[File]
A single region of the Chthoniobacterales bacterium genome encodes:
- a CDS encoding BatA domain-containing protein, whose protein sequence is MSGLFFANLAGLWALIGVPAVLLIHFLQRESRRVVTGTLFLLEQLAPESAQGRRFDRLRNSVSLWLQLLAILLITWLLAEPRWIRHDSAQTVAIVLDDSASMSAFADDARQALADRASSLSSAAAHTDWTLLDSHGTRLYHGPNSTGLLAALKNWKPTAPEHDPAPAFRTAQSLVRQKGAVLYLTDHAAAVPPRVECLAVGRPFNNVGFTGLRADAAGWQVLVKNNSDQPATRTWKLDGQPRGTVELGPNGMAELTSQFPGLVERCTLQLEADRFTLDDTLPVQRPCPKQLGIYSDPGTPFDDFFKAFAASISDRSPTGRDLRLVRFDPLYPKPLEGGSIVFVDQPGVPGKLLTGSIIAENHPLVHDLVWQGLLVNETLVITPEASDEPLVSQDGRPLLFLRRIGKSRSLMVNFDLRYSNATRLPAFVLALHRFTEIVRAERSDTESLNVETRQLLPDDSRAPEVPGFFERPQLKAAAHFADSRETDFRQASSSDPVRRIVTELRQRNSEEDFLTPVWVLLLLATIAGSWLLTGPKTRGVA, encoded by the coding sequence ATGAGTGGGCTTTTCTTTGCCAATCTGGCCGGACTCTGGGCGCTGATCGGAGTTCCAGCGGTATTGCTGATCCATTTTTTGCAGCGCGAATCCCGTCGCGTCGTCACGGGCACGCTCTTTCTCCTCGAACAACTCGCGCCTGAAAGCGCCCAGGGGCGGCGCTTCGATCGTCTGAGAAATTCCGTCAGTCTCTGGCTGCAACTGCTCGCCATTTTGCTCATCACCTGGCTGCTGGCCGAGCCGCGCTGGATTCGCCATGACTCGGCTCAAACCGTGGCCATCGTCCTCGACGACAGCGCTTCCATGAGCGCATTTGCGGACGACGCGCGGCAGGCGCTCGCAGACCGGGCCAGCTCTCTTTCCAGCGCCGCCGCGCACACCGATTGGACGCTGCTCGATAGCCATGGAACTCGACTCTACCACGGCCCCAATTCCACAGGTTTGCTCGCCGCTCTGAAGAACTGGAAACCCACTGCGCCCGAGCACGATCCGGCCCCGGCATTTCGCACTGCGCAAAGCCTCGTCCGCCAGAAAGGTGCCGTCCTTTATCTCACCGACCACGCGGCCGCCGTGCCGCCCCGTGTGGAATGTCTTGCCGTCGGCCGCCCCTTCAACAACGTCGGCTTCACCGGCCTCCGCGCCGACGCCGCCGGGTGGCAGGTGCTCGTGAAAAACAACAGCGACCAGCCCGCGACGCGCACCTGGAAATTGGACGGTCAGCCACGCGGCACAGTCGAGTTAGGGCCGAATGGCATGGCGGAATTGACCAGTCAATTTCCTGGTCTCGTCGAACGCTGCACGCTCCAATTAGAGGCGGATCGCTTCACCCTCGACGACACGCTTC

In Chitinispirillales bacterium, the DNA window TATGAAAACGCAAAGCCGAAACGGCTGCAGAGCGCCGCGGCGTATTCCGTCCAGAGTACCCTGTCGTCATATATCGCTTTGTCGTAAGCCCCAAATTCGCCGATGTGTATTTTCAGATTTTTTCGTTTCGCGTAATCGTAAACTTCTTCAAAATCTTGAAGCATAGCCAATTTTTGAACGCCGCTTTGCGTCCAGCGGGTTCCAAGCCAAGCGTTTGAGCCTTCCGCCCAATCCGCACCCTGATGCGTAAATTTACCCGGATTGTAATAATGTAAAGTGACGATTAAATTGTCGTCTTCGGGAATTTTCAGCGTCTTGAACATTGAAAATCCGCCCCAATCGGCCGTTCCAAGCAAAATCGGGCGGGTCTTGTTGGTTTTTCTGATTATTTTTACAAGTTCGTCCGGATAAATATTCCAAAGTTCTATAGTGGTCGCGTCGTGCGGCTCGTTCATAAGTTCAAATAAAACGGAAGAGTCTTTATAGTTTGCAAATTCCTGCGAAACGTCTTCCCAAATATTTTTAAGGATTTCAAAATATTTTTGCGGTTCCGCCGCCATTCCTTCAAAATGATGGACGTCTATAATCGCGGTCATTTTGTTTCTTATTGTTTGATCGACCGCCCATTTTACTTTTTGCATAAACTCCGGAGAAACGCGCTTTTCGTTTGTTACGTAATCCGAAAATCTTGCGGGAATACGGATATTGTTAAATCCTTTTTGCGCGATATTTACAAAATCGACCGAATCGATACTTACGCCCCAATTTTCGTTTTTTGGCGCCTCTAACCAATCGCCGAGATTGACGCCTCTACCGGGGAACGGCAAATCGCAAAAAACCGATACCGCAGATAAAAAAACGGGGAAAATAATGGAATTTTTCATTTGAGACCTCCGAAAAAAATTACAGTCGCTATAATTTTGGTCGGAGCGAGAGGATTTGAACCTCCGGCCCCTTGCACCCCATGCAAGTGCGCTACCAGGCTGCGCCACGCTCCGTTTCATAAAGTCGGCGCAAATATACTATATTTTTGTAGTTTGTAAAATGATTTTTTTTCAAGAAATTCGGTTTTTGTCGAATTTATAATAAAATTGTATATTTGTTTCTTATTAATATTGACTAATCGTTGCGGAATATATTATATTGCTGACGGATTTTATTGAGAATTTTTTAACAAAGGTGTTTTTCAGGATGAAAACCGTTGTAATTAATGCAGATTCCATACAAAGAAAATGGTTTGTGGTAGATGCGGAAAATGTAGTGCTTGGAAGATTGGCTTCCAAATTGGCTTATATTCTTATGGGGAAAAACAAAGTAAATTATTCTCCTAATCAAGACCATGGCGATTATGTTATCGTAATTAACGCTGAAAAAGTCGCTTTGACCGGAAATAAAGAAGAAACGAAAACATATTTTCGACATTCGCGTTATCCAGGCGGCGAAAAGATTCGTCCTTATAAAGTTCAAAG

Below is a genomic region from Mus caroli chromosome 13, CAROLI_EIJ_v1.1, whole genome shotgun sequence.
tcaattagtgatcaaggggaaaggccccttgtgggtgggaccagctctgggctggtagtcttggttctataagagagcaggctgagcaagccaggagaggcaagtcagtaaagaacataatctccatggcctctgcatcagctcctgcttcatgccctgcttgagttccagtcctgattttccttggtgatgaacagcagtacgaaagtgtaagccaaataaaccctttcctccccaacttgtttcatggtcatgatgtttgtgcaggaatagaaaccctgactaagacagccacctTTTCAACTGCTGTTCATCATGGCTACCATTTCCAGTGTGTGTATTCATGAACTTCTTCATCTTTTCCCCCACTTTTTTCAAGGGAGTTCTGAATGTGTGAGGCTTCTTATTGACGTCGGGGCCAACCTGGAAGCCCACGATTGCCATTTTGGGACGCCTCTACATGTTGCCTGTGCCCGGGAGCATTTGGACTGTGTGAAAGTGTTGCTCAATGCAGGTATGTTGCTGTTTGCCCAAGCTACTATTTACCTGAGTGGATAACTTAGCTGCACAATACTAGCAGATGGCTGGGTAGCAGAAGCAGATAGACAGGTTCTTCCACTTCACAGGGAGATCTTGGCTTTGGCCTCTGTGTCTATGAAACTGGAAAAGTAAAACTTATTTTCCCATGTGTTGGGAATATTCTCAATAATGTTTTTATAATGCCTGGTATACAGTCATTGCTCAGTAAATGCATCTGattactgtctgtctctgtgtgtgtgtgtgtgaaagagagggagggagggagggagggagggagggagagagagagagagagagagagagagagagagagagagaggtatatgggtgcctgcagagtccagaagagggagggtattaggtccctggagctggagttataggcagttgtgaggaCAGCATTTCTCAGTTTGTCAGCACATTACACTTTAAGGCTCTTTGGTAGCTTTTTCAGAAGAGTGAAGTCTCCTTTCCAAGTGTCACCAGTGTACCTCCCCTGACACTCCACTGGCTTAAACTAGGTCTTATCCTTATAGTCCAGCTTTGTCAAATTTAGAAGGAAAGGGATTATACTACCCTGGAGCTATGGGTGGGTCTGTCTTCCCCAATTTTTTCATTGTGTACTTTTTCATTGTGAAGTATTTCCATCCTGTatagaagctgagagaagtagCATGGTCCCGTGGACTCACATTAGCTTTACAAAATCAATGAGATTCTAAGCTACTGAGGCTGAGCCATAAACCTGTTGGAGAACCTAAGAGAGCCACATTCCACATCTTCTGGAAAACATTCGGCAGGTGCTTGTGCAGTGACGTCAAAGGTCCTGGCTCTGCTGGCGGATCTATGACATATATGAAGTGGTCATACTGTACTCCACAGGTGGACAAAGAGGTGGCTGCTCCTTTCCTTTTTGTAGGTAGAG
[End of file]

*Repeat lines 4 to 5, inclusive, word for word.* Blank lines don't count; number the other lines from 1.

Below is a genomic region from Mus caroli chromosome 13, CAROLI_EIJ_v1.1, whole genome shotgun sequence.
tcaattagtgatcaaggggaaaggccccttgtgggtgggaccagctctgggctggtagtcttggttctataagagagcaggctgagcaagccaggagaggcaagtcagtaaagaacataatctccatggcctctgcatcagctcctgcttcatgccctgcttgagttccagtcctgattttccttggtgatgaacagcagtacgaaagtgtaagccaaataaaccctttcctccccaacttgtttcatggtcatgatgtttgtgcaggaatagaaaccctgactaagacagccacctTTTCAACTGCTGTTCATCATGGCTACCATTTCCAGTGTGTGTATTCATGAACTTCTTCATCTTTTCCCCCACTTTTTTCAAGGGAGTTCTGAATGTGTGAGGCTTCTTATTGACGTCGGGGCCAACCTGGAAGCCCACGATTGCCATTTTGGGACGCCTCTACATGTTGCCTGTGCCCGGGAGCATTTGGACTGTGTGAAAGTGTTGCTCAATGCAGGTATGTTGCTGTTTGCCCAAGCTACTATTTACCTGAGTGGATAACTTAGCTGCACAATACTAGCAGATGGCTGGGTAGCAGAAGCAGATAGACAGGTTCTTCCACTTCACAGGGAGATCTTGGCTTTGGCCTCTGTGTCTATGAAACTGGAAAAGTAAAACTTATTTTCCCATGTGTTGGGAATATTCTCAATAATGTTTTTATAATGCCTGGTATACAGTCATTGCTCAGTAAATGCATCTGattactgtctgtctctgtgtgtgtgtgtgtgaaagagagggagggagggagggagggagggagggagagagagagagagagagagagagagagagagagagagaggtatatgggtgcctgcagagtccagaagagggagggtattaggtccctggagctggagttataggcagttgtgaggaCAGCATTTCTCAGTTTGTCAGCACATTACACTTTAAGGCTCTTTGGTAGCTTTTTCAGAAGAGTGAAGTCTCCTTTCCAAGTGTCACCAGTGTACCTCCCCTGACACTCCACTGGCTTAAACTAGGTCTTATCCTTATAGTCCAGCTTTGTCAAATTTAGAAGGAAAGGGATTATACTACCCTGGAGCTATGGGTGGGTCTGTCTTCCCCAATTTTTTCATTGTGTACTTTTTCATTGTGAAGTATTTCCATCCTGTatagaagctgagagaagtagCATGGTCCCGTGGACTCACATTAGCTTTACAAAATCAATGAGATTCTAAGCTACTGAGGCTGAGCCATAAACCTGTTGGAGAACCTAAGAGAGCCACATTCCACATCTTCTGGAAAACATTCGGCAGGTGCTTGTGCAGTGACGTCAAAGGTCCTGGCTCTGCTGGCGGATCTATGACATATATGAAGTGGTCATACTGTACTCCACAGGTGGACAAAGAGGTGGCTGCTCCTTTCCTTTTTGTAGGTAGAG